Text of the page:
When I was eleven my older brother (18 years old) was diagnosed with lymphatic cancer. That day my childhood ended and for the next seven years everyone's focus, including mine, was on my brother's fight for his life. I was unintentionally "forgotten" in these terrible years, except by my brother. I had no one to talk to, and no one talked to me about the it. I felt a constant fear of losing my brother. I think that is what made me so sad, or depressed, for so long, that we never talked about it. I guess it was so hard on everyone, that we all just tried to cope in our own way.
The first prognoses were very good, so everyone focused on my brother's treatment and recovery. The special hospital for cancer treatment was in Oslo, a 5 hour's drive away. My mother stayed with my brother all the time he was in the hospital, sometimes for several weeks in a row, leaving me and my father by ourselves. My father worked full time as head of a city department and in addition he ran our small farm. Therefore I had to step into my mother's role, fixing dinner and running the house. I also came along to the hospital in my school holidays.
The seven years were mixed with good news and bad news. Cancer gone, cancer reappearing. At the same time, and I suspect to have a semblance of normality, my brother decided to pursue his studies and become a medical doctor. Equally and perhaps with a sense of urgency he also married and celebrated the arrival of a son soon afterwards, when he was only twenty-one.
With the cancer reappearing, the prognoses for survival went down. He went from radiation treatment to chemotherapy. After several rounds with the chemo it became harder and harder for him to go through the treatment. Eventually both my father and I had to go with him to the hospital for him to find the strength to do it all over again. Once we even had to carry him to chemo by force. It was very hard to see the hell he was in after chemo - vomiting for a week and his dramatic weight-loss. But still he managed to keep up with his medical studies and I guess he knew more about his condition than most of his doctors.
The last six months he was put on experimental treatment, as a final attempt to beat this monster trying to kill him. My sister in law, was (and still is) a qualified nurse and managed to transfer to his department at the hospital. His condition worsened at the same time I took my final exams at college. His last words to me before he was driven in ambulance to the hospital was; promise me you will not let this effect your exam results. I can still see it and feel it clear as day. Six days later I came home to a note on the door from his parents in law that we had to drive to Oslo immediately. His condition had turned so bad and they feared it was the end. On that 5 hour drive all I could think of was what to say to him. Arriving at the hospital we were met by my brother's brother in law, who ran towards us when he saw us coming and said to me; "come, we have to run!" We ran to my brother's room. My parents, my older brother and his wife were outside. I entered the room and found my sister in law, who was on duty, sitting beside my brother. My brother was gasping for air. His eyes were closed. He had been in a lot of pain the whole day. I sat down, hugged him, and took his hand. His breathing calmed down. He had been waiting for me. I sat with him together with his wife. I was in shock. I could not say a word of what I had planned to say to him. I could not say a word. Even on my way to the hospital I was in denial, convinced he would be well again. That he would pull through this and live. She explained to me that he was still in a lot of pain and there was nothing left to do. We sat with him till he was gone. In the early morning we went to their home to get some rest. I slept in my nephew's room and was woken by him playing. He was four and a half. The first thing he said to me was. "Dad has died". Why do you say that I asked. "Because everyone is here."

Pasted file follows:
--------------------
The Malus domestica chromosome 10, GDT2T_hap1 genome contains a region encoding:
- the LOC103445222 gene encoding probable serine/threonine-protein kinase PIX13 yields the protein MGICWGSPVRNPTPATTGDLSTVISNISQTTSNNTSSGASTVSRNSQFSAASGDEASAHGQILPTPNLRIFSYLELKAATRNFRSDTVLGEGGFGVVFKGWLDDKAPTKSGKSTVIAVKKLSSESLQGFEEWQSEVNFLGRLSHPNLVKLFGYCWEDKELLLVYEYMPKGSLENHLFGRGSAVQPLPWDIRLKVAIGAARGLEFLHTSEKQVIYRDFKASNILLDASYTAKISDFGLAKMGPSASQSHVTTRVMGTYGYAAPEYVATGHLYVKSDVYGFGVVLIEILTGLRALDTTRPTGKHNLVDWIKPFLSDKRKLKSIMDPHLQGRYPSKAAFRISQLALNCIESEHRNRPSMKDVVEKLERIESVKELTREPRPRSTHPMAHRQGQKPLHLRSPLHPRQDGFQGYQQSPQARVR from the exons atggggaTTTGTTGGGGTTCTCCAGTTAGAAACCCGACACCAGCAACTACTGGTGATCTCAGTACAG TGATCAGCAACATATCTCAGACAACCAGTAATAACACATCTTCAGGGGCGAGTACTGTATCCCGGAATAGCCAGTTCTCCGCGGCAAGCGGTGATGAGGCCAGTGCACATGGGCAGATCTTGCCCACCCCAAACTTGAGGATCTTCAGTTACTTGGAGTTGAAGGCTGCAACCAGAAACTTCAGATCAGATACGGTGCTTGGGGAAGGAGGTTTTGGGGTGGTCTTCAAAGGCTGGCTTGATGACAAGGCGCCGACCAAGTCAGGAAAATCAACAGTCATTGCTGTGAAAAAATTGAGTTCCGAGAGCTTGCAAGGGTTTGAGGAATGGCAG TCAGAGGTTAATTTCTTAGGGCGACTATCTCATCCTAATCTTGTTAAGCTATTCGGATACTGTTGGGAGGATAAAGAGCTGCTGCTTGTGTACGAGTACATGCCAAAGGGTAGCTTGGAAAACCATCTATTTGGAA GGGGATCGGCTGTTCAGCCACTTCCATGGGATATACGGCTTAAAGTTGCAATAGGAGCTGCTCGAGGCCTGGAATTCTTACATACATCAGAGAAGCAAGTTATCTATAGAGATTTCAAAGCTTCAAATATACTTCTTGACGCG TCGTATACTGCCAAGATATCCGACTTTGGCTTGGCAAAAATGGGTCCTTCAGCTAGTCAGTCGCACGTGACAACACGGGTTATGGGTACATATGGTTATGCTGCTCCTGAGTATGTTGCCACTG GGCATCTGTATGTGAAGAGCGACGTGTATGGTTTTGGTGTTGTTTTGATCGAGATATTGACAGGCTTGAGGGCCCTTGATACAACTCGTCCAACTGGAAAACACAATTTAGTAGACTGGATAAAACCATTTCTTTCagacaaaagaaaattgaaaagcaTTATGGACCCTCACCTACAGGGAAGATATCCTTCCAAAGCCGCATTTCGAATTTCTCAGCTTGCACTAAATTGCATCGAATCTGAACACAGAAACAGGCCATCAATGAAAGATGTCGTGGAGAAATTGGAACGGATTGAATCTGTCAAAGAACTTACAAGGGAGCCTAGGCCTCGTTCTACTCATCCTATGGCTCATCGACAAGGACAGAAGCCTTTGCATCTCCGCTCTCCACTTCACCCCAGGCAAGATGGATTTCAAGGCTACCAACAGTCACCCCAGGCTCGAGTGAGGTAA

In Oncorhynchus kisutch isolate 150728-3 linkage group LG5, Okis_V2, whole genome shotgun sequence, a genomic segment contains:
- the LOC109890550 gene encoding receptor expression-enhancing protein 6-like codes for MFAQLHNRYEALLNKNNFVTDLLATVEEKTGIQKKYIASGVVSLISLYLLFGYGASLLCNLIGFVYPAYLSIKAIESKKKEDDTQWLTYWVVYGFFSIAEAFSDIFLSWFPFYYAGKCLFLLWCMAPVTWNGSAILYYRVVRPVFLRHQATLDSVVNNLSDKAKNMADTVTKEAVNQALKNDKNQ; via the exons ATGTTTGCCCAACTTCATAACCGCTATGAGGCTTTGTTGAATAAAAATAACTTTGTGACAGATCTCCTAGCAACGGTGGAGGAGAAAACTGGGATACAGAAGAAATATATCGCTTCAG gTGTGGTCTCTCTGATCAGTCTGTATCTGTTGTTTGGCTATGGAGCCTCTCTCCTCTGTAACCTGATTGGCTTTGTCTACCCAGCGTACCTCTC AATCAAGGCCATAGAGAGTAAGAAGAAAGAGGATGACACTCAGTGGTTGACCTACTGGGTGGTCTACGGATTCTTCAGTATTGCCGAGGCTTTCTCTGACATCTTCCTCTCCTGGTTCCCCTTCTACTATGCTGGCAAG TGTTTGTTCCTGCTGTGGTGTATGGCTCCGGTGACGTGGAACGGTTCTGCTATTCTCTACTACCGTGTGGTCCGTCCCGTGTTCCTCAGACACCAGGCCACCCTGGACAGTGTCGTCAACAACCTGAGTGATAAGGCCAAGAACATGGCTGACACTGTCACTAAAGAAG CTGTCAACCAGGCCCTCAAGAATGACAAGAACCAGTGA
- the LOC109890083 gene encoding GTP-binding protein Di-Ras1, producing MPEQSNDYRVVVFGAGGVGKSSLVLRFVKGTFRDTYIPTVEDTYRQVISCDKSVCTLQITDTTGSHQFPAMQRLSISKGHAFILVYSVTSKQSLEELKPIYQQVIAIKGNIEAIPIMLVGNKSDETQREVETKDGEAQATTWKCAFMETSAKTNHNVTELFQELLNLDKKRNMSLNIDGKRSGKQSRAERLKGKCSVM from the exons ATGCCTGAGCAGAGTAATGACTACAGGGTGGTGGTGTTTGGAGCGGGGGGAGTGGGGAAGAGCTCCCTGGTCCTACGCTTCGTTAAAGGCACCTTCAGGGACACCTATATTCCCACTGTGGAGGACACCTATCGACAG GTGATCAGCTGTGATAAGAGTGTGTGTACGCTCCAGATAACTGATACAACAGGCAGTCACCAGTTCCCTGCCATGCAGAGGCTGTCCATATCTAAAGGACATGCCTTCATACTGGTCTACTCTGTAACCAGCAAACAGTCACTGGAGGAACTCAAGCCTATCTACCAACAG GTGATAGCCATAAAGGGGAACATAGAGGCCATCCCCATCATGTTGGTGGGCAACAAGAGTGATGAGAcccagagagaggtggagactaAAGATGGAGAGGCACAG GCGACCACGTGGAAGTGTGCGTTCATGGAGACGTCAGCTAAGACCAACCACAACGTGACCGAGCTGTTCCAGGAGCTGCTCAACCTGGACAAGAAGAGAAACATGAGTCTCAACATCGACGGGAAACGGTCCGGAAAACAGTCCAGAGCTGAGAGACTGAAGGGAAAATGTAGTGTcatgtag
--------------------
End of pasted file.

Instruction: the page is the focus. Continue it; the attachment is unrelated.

At home my parents started calling around to inform everyone. I sought refuge alone at our summer cabin. I just kept crying. I could not understand what had happened. It was unreal. Our church was very new and the cemetery had not been consecrated yet. My father pulled all the strings he had and managed to get the bishop to consecrate my brother's grave at the funeral, before burying him.
The first months after his funeral I went to his grave so often that I actually created my own path to the grave yard. We never spoke about it. No one asked me how I was doing. And I mean why should they? I did not ask them either. We all just tried to deal with the grief in our own way. I felt I lost the only person in the world that I was close to. I kept to myself, and the distance between myself and my parents increased. Burying your own child must be the hardest thing anyone to do, so I never blamed them for not connecting with me. We all had a tremendous grief to handle, we had been fighting together with him for seven years, so I think we all dealt with it in our own way. I was certainly used to dealing with my fear and worry by myself, so it was never on my mind to talk with anyone about it.
That Autumn I started university in UK, and moved away on my own. I remember I cried every night. I felt so sad, until one day, probably in November, I just stopped crying. I never cried from that day till Christmas Eve last year when my daughter gave me a song she had made and recorded just for me. It was in this crying period that I was really motivated to revaluate my happiness, and I think that is what has kept me going.Suggest a correction